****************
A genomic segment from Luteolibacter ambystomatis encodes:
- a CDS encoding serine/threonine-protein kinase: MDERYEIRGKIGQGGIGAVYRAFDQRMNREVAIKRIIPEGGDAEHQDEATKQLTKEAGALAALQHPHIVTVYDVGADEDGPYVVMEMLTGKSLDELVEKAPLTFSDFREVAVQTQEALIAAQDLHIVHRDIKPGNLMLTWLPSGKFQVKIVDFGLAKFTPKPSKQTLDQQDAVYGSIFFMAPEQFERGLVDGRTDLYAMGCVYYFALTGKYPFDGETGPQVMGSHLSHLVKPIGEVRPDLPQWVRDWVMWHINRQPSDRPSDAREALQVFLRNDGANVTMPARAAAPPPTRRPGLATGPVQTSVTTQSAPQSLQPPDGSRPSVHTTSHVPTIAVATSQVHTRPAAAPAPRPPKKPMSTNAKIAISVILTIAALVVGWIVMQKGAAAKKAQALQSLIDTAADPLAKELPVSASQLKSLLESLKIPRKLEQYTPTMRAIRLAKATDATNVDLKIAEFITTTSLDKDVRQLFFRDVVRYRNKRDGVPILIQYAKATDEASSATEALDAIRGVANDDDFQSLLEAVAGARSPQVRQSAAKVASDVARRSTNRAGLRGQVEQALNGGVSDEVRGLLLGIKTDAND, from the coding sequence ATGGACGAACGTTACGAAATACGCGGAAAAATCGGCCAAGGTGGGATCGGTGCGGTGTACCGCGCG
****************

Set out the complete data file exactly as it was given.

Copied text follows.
A genomic segment from Luteolibacter ambystomatis encodes:
- a CDS encoding serine/threonine-protein kinase: MDERYEIRGKIGQGGIGAVYRAFDQRMNREVAIKRIIPEGGDAEHQDEATKQLTKEAGALAALQHPHIVTVYDVGADEDGPYVVMEMLTGKSLDELVEKAPLTFSDFREVAVQTQEALIAAQDLHIVHRDIKPGNLMLTWLPSGKFQVKIVDFGLAKFTPKPSKQTLDQQDAVYGSIFFMAPEQFERGLVDGRTDLYAMGCVYYFALTGKYPFDGETGPQVMGSHLSHLVKPIGEVRPDLPQWVRDWVMWHINRQPSDRPSDAREALQVFLRNDGANVTMPARAAAPPPTRRPGLATGPVQTSVTTQSAPQSLQPPDGSRPSVHTTSHVPTIAVATSQVHTRPAAAPAPRPPKKPMSTNAKIAISVILTIAALVVGWIVMQKGAAAKKAQALQSLIDTAADPLAKELPVSASQLKSLLESLKIPRKLEQYTPTMRAIRLAKATDATNVDLKIAEFITTTSLDKDVRQLFFRDVVRYRNKRDGVPILIQYAKATDEASSATEALDAIRGVANDDDFQSLLEAVAGARSPQVRQSAAKVASDVARRSTNRAGLRGQVEQALNGGVSDEVRGLLLGIKTDAND, from the coding sequence ATGGACGAACGTTACGAAATACGCGGAAAAATCGGCCAAGGTGGGATCGGTGCGGTGTACCGCGCG